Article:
What if I told you it was possible to go trampolining deep inside an abandoned mind shaft in the middle of Snowdonia National Park in Wales? You’d think I was mad, right? Despite the implausibility, some clever people have managed to make this ludicrous idea a reality. Dubious, we headed to Wales to find out for sure.
We almost didn’t make it. I had decided to twin a visit to Liverpool, England (Related: posts on Liverpool) with this experience in Wales and had booked us a hotel near to where I thought the experience was based. Upon arrival at our hotel, the receptionist delivered the bad news that we were in fact an hours drive away and that we would almost certainly miss our booking. I frantically called the organisers and asked them if there was anything they could do. They said they might be able to squeeze us on the last session of the day should there be two no-shows.
Driving through Snowdonia National Park
We set off immediately, desperately hoping that fortune would shine in our favour. To get there, we had to wind our way through the stunning landscape of Snowdonia National Park. The further we got in, the more spectacular and rugged it became. While we enjoyed the scenery, we were concerned that our efforts would be in vain and that we’d just have to turn back again. Upon arrival, we parked up and rushed through the rain-sodden car park to the reception to find out our fate.
Waiting in line was excruciating. It seemed like it was taking ages! When it came to be our turn, we nervously identified ourselves and were told… that two people had cancelled. What unbelievable luck!
The Nervousness Begins
The panic was over, for one of us at least. I had made the booking and had watched videos on YouTube by others who had already visited. Jade on the other hand didn’t have a clue what we were about to do and was now pretty nervous.
This photo demonstrates the our differing emotions.
Helmets and red jump-suits were donned and a liability waiver was signed, neither of which helped calm her nerves. After a short talk by one of the staff, we were ushered to an old and very tiny mining train for a five minute journey into the side of the mountain and into the cavern. The tunnel was dark and very claustrophobic. The train bumped its way through the murk to a large opening where it came to a halt. Here, we were asked to put on net shoe covers and were given more safety advice before we were led around the corner to see the experience for the first time.
A Network of Nets
Before us, lit atmospherically in a changing variety of colours, was a cavern twice the size of St Paul’s Cathedral in London. A complex web of bungy ropes stretched from corner to corner, cradling three levels of bouncy netting, each linked by tunnels and slides. After a few minutes, we were invited to enter the network for our hour of fun.
It was immediately clear why we were wearing so much safety equipment. It wasn’t long before were were flat on our backs and struggling to stand up. The nets were significantly more bouncy than I had anticipated and what with 20-30 others bouncing around on the same net, it was not a place for dignity or balance. Soon we were all in fits of laughter and falling about like toddlers.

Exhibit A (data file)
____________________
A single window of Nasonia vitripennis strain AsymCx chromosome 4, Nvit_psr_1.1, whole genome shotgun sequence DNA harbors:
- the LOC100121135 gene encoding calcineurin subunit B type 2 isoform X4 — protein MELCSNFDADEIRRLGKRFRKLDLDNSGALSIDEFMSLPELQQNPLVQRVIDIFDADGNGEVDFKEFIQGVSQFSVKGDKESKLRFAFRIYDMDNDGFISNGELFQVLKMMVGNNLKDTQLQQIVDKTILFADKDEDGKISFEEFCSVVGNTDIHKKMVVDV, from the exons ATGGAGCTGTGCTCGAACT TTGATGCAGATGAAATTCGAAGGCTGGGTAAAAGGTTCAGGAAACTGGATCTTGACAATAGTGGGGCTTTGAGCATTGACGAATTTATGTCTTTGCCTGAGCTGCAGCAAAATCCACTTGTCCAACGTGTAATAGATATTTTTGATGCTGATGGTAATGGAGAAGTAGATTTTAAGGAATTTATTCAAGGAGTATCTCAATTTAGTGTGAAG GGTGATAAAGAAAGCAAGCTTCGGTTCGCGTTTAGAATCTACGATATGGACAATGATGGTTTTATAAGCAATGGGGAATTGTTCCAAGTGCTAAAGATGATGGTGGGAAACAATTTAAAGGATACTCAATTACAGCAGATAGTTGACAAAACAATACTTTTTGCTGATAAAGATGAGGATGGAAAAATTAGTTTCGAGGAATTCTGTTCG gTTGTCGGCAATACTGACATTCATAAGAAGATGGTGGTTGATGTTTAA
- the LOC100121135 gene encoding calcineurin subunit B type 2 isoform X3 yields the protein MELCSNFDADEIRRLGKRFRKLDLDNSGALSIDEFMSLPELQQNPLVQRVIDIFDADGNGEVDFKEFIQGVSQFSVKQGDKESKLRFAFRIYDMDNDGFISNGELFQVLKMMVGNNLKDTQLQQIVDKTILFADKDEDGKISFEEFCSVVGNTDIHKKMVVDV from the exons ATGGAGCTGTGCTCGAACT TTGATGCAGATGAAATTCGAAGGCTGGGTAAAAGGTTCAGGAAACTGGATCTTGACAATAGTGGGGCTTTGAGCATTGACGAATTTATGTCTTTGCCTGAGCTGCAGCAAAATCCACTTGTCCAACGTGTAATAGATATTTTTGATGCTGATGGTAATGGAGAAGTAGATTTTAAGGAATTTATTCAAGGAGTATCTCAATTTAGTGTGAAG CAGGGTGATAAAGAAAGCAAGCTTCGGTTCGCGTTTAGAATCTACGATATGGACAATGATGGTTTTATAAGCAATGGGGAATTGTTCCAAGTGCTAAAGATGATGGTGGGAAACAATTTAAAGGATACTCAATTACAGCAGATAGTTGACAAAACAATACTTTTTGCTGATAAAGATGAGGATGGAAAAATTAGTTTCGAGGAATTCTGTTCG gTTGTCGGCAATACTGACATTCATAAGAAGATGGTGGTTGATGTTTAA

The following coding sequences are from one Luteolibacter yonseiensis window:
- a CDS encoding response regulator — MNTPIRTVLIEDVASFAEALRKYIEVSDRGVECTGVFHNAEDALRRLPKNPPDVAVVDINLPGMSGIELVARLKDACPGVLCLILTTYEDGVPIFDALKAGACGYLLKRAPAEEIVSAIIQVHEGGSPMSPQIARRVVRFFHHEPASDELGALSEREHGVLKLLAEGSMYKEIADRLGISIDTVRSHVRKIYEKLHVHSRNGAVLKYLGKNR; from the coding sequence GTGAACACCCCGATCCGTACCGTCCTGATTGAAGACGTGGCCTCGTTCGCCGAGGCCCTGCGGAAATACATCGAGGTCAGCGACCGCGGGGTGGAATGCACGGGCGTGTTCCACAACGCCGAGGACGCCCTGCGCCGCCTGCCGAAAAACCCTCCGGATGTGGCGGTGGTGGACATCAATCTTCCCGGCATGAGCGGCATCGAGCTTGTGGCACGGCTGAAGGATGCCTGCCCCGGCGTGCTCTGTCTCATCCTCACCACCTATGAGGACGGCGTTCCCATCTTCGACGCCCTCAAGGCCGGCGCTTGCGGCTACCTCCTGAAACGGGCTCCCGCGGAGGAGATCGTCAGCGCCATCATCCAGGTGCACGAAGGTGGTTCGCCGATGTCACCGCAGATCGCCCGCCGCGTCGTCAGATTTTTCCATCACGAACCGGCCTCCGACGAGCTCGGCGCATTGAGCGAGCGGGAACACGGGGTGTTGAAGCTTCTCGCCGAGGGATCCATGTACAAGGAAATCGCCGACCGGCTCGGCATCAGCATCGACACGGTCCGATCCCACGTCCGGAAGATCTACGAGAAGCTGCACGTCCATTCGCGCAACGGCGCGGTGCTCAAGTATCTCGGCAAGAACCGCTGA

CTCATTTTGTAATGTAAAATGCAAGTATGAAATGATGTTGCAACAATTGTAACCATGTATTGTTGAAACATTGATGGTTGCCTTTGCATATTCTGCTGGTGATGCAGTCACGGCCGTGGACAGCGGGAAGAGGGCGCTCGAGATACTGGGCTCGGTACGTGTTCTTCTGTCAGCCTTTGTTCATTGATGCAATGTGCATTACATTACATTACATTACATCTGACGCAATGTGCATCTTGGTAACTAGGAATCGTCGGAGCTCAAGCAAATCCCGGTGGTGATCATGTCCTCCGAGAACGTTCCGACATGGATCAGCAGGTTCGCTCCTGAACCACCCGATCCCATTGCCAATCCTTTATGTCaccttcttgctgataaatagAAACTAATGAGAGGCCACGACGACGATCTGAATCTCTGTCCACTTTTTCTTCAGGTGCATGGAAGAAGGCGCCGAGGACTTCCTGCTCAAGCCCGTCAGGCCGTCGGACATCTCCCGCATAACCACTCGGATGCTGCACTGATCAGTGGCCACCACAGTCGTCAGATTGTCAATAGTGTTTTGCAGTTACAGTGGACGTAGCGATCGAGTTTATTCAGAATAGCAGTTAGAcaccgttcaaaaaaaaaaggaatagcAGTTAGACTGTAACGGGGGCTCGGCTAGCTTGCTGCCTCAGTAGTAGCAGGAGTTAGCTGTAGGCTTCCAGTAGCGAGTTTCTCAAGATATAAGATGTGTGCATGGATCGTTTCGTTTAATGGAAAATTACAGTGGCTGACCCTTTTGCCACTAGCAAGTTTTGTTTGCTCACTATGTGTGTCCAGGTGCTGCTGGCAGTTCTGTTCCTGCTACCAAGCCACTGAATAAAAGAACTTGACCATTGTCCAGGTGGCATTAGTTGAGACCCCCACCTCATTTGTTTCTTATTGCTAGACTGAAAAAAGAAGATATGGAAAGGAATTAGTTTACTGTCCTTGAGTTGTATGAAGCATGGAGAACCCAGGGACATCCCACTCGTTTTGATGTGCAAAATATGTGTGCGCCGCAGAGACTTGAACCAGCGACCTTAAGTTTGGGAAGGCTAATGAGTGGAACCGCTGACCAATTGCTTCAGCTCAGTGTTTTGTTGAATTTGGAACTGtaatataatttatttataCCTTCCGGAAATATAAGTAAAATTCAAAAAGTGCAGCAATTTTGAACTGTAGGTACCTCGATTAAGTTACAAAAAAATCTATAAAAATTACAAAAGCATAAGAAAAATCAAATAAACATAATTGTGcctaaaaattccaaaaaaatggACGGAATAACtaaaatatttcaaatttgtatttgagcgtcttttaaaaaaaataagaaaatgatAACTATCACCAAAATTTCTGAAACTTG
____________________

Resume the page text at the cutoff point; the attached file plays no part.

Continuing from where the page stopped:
Bounce Below is not a place for those with a fear of heights. The highest of the three nets is suspended 180 feet above the bottom of the cavern and, because it’s just netting between you and the bottom, you can see all the way down.
Ascending and Descending
Getting between the levels was a challenge. To get up, you had to climb through tight and sometimes steep net tunnels. Some parts were so tight and steep, we had to resort to getting on our hands and knees. Going down was not so strenuous, but it was still challenging.
The only way down was by slides. In essence, the slides were nothing more than holes in the floor of the nets with a tube of netting going all the way down to the net below. Here, we recommend covering your face while you descend as the nets are narrow and scraping your nose on them is almost a certainty.
Despite the challenging terrain, traversing the network was just as fun as simply bouncing around.
An hour is a long time when you’re spending that whole time either attempting to bounce as high as possible or trying to keep yourself from toppling over. We got tired pretty quickly and found we had to take regular rests, essentially turning the net into the world’s largest hammock.
Soon, the lights in the cavern flashed, signifying the end of our session. We’d had a fantastic time and were reluctant to leave, but we clambered back up the exit slope and back to Derek, the train that had brought us in. We slipped our shoe covers off and trundled back into the brightness of daylight, grinning from ear to ear.
Is it as good as it sounds?
Would we take a stress-filled hour’s drive through the mountain-filled scenery of Snowdonia to do it all again? Absolutely! Our experience at Bounce Below was totally unique and one that couldn’t be replicated anywhere else on earth, so we look back on our afternoon underground with great fondness.
Bounce Below is one of those attractions that serves no other purpose other than to allow people to have nothing but fun for an hour, and for that reason, we heartily recommend it.
Bounce Below is one of a number of adrenaline-inducing attractions organised by Zip World. Their headline attraction is Velocity, Europe’s longest zip line. You can find out more information about Velocity and the other zip lines here.
What do you think? Does an experience at ‘Bounce Below’ sound appealing?